Jaromil on Tue, 11 Aug 2015 17:15:03 +0200 (CEST)

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Re: <nettime> The Gentrification of Hacking: How yuppies hacked the

dear Brett,

your essay is brilliant and obvious at the same time. I did enjoy
reading it, but still feels like scratching the surface as it does not
dig into other historical examples of cultural gentrification.

It may go well along the read of Gambiarra by Felipe Fonseca
http://efeefe.no-ip.org/livro/repair-culture/gambiarra commenting on how
we started back in the '90s with an idea of DIY recycling and we ended
up with a "makers movement" which is producing even more waste than the
industry was doing back then. What a Regretsy.

However. All the way while InI were realizing we were hackers (and that
there was a definition for us) it was always clear that we share a lot
with journalists and investigators, something that Julian Assange made
extremely evident at last. Hackers, journalists and investigators are
all liminal figures, as Yuri Lotman puts it, and with liminal I don't
mean to say we are necessarily marginal.

My question is then: how a liminal cultural role can survive the
gentrification? I believe there are differences from other gentrified
cultural movements because of the nature of such a role - and because of
the value that always lies beyond the well-known limits.

Back in 2004 and feeling strong while holding my toolbox I did went into
middle-east war zones to cross the limits and understand what's beyond
the propaganda machine. Other hackers today are still making the choice
to cross the border of a westernized semiosphere made of bore and hype.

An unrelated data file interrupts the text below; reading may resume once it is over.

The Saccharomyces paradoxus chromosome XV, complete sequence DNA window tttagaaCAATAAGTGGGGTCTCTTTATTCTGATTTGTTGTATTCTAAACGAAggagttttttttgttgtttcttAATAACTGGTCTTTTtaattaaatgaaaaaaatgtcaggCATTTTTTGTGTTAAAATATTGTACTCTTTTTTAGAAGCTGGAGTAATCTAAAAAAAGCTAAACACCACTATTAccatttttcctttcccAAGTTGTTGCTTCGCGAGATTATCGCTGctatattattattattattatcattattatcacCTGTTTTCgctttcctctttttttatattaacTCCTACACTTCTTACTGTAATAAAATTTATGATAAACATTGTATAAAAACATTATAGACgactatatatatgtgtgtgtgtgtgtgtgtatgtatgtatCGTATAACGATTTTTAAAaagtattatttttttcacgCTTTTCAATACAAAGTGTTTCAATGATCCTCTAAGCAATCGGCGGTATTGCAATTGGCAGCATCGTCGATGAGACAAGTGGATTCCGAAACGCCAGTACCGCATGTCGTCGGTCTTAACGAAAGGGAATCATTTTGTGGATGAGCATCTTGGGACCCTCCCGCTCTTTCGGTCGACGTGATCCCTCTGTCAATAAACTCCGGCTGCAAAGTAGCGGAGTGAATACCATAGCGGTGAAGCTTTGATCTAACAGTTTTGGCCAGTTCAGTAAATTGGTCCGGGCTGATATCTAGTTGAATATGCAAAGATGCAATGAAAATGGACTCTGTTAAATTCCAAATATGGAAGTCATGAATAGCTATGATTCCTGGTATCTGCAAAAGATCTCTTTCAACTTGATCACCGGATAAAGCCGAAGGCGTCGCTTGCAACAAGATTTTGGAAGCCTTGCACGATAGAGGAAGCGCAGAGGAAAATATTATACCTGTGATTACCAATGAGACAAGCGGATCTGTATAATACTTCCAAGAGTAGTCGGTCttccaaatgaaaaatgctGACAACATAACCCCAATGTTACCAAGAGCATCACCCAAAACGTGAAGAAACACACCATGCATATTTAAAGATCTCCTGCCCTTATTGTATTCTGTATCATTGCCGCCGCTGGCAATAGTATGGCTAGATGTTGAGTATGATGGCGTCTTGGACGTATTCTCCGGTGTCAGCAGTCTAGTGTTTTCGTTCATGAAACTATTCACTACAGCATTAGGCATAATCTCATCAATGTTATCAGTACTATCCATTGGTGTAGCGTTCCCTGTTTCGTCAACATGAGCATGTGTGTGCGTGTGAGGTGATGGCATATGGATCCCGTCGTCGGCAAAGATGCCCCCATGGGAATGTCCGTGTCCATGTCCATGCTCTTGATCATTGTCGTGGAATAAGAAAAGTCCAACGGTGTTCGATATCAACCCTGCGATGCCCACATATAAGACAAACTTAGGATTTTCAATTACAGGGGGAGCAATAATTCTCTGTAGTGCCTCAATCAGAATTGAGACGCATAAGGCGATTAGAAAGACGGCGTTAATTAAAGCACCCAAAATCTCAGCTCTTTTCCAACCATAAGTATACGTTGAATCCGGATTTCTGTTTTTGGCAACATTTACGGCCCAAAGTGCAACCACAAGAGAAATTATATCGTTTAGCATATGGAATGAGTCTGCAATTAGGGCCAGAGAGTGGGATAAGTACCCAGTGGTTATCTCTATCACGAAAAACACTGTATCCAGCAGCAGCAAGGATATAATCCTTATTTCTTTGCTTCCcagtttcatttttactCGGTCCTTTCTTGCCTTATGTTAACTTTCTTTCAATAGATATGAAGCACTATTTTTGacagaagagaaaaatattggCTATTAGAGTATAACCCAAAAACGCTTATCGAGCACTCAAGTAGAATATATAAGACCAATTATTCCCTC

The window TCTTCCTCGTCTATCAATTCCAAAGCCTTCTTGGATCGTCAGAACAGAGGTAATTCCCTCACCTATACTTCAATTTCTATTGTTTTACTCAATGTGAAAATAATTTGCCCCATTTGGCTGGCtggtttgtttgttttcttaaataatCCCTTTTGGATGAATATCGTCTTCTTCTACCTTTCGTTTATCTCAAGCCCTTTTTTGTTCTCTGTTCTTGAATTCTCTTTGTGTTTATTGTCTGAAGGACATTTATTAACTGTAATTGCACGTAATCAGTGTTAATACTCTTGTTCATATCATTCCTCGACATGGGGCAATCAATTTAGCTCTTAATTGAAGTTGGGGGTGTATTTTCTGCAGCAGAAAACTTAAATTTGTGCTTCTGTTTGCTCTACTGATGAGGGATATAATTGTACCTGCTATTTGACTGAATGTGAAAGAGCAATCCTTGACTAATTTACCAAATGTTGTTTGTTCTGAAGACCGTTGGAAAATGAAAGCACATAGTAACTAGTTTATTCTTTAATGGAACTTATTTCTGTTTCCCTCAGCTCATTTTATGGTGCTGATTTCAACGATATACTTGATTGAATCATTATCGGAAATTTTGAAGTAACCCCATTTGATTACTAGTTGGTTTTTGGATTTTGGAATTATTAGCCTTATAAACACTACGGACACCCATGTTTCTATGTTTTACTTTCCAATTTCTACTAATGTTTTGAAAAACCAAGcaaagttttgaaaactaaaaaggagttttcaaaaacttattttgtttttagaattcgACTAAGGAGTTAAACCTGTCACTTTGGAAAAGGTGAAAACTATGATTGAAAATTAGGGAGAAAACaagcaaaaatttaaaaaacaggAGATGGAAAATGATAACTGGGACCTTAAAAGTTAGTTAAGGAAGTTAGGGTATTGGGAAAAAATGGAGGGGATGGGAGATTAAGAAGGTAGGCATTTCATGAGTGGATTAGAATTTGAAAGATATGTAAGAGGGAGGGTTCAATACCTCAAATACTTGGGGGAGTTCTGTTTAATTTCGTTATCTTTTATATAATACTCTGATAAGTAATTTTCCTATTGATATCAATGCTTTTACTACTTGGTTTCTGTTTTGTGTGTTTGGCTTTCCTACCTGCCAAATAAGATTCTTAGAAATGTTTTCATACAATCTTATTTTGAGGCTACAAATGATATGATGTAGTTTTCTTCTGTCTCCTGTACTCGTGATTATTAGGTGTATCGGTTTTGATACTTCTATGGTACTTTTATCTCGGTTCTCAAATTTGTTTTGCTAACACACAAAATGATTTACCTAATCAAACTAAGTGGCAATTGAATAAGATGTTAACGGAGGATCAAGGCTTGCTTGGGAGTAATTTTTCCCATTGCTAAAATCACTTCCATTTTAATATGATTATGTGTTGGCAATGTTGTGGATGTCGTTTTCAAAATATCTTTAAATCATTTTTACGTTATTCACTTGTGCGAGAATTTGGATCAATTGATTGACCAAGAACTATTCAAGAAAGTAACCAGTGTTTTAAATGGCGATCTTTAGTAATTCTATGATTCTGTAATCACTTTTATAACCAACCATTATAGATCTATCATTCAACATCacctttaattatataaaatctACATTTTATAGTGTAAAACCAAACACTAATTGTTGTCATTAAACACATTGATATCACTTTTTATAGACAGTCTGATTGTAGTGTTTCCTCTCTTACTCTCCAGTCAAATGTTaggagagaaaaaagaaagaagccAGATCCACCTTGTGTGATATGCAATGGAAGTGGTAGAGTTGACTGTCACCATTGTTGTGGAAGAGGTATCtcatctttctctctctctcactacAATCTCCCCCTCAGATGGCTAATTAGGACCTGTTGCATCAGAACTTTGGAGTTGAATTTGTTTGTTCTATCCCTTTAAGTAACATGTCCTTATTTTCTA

For instance some are in Rojava as we speak, active organizing a support
network that can operate on the field, or have deleted all traces of
themselves and joined the Cooperativa Integral of Catalunya to reach
independence from capitalism.

This is all so difficult to communicate, in the middle of the
gentrification you describe, which is probably more evident in USA and
less in EU where the yuppie culture you mention is mostly an import.

So lets just keep in mind that the Hollywood machinery is -as always-
not the reality and that there are tribes of hackers that are explicitly
refusing  that route, whose choices are or may be in the future
different from what you describe. Of course there are plenty of former
activists turned yuppies, even among nettimers here, yet that doesn't
means that a cultural movement which is naturally incline to crossing
limits will be killed by gentrification. Even this hacker whose life
nowadays almost resembles that of a yuppie still manages to contribute
some critical sense at times :^)

For the gentrifying machine of hyped finance there will soon be a new
hype - oy vey I really can't wait for them to move on.


Denis "Jaromil" Roio, Dyne.org Think (& Do) Tank
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